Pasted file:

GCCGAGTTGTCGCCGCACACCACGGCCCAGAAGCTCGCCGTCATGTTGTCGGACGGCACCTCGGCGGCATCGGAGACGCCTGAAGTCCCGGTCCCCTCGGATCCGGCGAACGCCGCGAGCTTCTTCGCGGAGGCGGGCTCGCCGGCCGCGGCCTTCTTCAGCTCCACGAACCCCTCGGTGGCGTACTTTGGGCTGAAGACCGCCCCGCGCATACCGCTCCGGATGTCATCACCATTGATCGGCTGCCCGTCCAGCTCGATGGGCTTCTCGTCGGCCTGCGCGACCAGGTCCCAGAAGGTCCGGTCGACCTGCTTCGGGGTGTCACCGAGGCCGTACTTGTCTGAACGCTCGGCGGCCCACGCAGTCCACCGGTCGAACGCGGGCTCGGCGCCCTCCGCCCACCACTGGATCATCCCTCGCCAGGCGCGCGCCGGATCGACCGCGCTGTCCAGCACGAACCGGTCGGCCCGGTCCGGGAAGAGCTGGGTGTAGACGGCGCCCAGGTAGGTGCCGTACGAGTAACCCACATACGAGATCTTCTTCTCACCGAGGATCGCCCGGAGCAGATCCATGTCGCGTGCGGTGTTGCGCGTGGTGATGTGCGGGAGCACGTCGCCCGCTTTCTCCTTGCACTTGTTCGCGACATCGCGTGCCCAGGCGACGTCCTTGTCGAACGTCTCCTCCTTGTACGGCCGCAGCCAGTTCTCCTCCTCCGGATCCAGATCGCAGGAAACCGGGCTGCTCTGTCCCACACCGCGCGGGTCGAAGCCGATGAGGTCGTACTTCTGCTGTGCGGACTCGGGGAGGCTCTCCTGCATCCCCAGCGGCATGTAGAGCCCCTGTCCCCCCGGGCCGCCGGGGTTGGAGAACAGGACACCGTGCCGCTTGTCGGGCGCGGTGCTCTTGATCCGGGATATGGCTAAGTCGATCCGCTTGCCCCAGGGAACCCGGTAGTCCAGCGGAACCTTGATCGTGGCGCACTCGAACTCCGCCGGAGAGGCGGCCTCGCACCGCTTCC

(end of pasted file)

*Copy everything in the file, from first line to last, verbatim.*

GCCGAGTTGTCGCCGCACACCACGGCCCAGAAGCTCGCCGTCATGTTGTCGGACGGCACCTCGGCGGCATCGGAGACGCCTGAAGTCCCGGTCCCCTCGGATCCGGCGAACGCCGCGAGCTTCTTCGCGGAGGCGGGCTCGCCGGCCGCGGCCTTCTTCAGCTCCACGAACCCCTCGGTGGCGTACTTTGGGCTGAAGACCGCCCCGCGCATACCGCTCCGGATGTCATCACCATTGATCGGCTGCCCGTCCAGCTCGATGGGCTTCTCGTCGGCCTGCGCGACCAGGTCCCAGAAGGTCCGGTCGACCTGCTTCGGGGTGTCACCGAGGCCGTACTTGTCTGAACGCTCGGCGGCCCACGCAGTCCACCGGTCGAACGCGGGCTCGGCGCCCTCCGCCCACCACTGGATCATCCCTCGCCAGGCGCGCGCCGGATCGACCGCGCTGTCCAGCACGAACCGGTCGGCCCGGTCCGGGAAGAGCTGGGTGTAGACGGCGCCCAGGTAGGTGCCGTACGAGTAACCCACATACGAGATCTTCTTCTCACCGAGGATCGCCCGGAGCAGATCCATGTCGCGTGCGGTGTTGCGCGTGGTGATGTGCGGGAGCACGTCGCCCGCTTTCTCCTTGCACTTGTTCGCGACATCGCGTGCCCAGGCGACGTCCTTGTCGAACGTCTCCTCCTTGTACGGCCGCAGCCAGTTCTCCTCCTCCGGATCCAGATCGCAGGAAACCGGGCTGCTCTGTCCCACACCGCGCGGGTCGAAGCCGATGAGGTCGTACTTCTGCTGTGCGGACTCGGGGAGGCTCTCCTGCATCCCCAGCGGCATGTAGAGCCCCTGTCCCCCCGGGCCGCCGGGGTTGGAGAACAGGACACCGTGCCGCTTGTCGGGCGCGGTGCTCTTGATCCGGGATATGGCTAAGTCGATCCGCTTGCCCCAGGGAACCCGGTAGTCCAGCGGAACCTTGATCGTGGCGCACTCGAACTCCGCCGGAGAGGCGGCCTCGCACCGCTTCC